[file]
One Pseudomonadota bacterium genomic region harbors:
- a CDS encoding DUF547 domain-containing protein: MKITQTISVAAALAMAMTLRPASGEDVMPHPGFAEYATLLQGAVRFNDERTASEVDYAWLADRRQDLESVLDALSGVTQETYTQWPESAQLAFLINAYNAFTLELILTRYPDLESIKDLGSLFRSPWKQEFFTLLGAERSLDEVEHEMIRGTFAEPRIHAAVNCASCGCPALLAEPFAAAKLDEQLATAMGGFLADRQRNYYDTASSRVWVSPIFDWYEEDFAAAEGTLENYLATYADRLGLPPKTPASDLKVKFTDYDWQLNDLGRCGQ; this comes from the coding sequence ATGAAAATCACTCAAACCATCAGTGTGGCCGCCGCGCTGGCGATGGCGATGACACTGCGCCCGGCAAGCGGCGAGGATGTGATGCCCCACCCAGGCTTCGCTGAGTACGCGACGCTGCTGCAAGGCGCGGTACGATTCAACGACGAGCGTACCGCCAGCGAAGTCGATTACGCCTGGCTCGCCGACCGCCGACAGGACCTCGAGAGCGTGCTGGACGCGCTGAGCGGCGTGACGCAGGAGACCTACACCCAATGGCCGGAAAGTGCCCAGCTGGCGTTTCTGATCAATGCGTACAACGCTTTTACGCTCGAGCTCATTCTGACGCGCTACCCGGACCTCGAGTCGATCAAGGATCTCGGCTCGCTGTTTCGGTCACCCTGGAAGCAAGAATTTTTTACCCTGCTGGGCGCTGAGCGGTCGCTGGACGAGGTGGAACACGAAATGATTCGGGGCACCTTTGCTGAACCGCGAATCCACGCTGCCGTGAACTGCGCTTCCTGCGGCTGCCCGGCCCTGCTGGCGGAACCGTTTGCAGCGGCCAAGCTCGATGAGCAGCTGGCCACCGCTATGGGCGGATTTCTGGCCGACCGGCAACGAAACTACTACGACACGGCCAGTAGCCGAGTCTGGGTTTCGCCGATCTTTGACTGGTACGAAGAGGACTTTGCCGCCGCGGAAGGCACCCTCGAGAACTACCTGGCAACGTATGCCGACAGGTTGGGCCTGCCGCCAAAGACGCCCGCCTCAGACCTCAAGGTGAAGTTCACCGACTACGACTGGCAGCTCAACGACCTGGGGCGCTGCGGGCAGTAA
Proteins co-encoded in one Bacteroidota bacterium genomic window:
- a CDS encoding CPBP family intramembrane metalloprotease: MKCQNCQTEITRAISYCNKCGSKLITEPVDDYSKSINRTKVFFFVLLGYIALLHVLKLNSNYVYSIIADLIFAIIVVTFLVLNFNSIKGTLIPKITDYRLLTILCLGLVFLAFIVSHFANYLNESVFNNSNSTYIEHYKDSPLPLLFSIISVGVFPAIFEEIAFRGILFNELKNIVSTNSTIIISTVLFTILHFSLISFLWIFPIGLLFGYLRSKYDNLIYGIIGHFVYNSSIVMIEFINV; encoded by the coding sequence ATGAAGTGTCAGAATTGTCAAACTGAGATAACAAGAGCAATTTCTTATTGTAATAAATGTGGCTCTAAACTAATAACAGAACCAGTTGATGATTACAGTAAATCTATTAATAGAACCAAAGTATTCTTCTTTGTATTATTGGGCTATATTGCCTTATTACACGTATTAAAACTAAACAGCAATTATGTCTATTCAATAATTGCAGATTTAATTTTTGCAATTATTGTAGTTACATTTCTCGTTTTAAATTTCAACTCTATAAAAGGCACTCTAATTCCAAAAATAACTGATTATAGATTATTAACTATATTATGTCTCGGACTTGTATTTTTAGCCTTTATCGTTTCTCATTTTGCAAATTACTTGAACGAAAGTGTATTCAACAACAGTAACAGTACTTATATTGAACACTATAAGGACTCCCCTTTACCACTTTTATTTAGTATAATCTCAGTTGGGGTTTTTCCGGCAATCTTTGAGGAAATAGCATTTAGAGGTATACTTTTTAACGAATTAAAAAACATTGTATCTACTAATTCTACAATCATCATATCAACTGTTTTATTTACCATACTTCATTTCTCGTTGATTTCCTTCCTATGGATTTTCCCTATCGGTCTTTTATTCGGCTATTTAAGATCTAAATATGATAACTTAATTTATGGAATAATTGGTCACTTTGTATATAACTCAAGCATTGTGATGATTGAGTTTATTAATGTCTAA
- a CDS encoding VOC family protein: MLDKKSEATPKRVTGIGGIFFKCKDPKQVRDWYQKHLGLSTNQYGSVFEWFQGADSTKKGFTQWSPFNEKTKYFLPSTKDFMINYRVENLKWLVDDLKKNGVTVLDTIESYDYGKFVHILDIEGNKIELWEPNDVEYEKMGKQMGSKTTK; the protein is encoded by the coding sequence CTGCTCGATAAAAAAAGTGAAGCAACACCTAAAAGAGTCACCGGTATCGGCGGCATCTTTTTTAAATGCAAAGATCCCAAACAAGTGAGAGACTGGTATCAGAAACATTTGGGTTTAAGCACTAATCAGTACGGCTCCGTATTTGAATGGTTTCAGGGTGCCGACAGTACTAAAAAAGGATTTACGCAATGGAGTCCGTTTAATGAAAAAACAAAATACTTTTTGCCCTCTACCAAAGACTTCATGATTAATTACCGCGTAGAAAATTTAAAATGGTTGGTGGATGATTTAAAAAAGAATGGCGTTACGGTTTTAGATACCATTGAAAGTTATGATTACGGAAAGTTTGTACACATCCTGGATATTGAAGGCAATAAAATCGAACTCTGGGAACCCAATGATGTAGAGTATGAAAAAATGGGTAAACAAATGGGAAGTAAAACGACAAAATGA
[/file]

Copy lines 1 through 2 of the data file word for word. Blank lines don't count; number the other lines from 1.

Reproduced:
One Pseudomonadota bacterium genomic region harbors:
- a CDS encoding DUF547 domain-containing protein: MKITQTISVAAALAMAMTLRPASGEDVMPHPGFAEYATLLQGAVRFNDERTASEVDYAWLADRRQDLESVLDALSGVTQETYTQWPESAQLAFLINAYNAFTLELILTRYPDLESIKDLGSLFRSPWKQEFFTLLGAERSLDEVEHEMIRGTFAEPRIHAAVNCASCGCPALLAEPFAAAKLDEQLATAMGGFLADRQRNYYDTASSRVWVSPIFDWYEEDFAAAEGTLENYLATYADRLGLPPKTPASDLKVKFTDYDWQLNDLGRCGQ; this comes from the coding sequence ATGAAAATCACTCAAACCATCAGTGTGGCCGCCGCGCTGGCGATGGCGATGACACTGCGCCCGGCAAGCGGCGAGGATGTGATGCCCCACCCAGGCTTCGCTGAGTACGCGACGCTGCTGCAAGGCGCGGTACGATTCAACGACGAGCGTACCGCCAGCGAAGTCGATTACGCCTGGCTCGCCGACCGCCGACAGGACCTCGAGAGCGTGCTGGACGCGCTGAGCGGCGTGACGCAGGAGACCTACACCCAATGGCCGGAAAGTGCCCAGCTGGCGTTTCTGATCAATGCGTACAACGCTTTTACGCTCGAGCTCATTCTGACGCGCTACCCGGACCTCGAGTCGATCAAGGATCTCGGCTCGCTGTTTCGGTCACCCTGGAAGCAAGAATTTTTTACCCTGCTGGGCGCTGAGCGGTCGCTGGACGAGGTGGAACACGAAATGATTCGGGGCACCTTTGCTGAACCGCGAATCCACGCTGCCGTGAACTGCGCTTCCTGCGGCTGCCCGGCCCTGCTGGCGGAACCGTTTGCAGCGGCCAAGCTCGATGAGCAGCTGGCCACCGCTATGGGCGGATTTCTGGCCGACCGGCAACGAAACTACTACGACACGGCCAGTAGCCGAGTCTGGGTTTCGCCGATCTTTGACTGGTACGAAGAGGACTTTGCCGCCGCGGAAGGCACCCTCGAGAACTACCTGGCAACGTATGCCGACAGGTTGGGCCTGCCGCCAAAGACGCCCGCCTCAGACCTCAAGGTGAAGTTCACCGACTACGACTGGCAGCTCAACGACCTGGGGCGCTGCGGGCAGTAA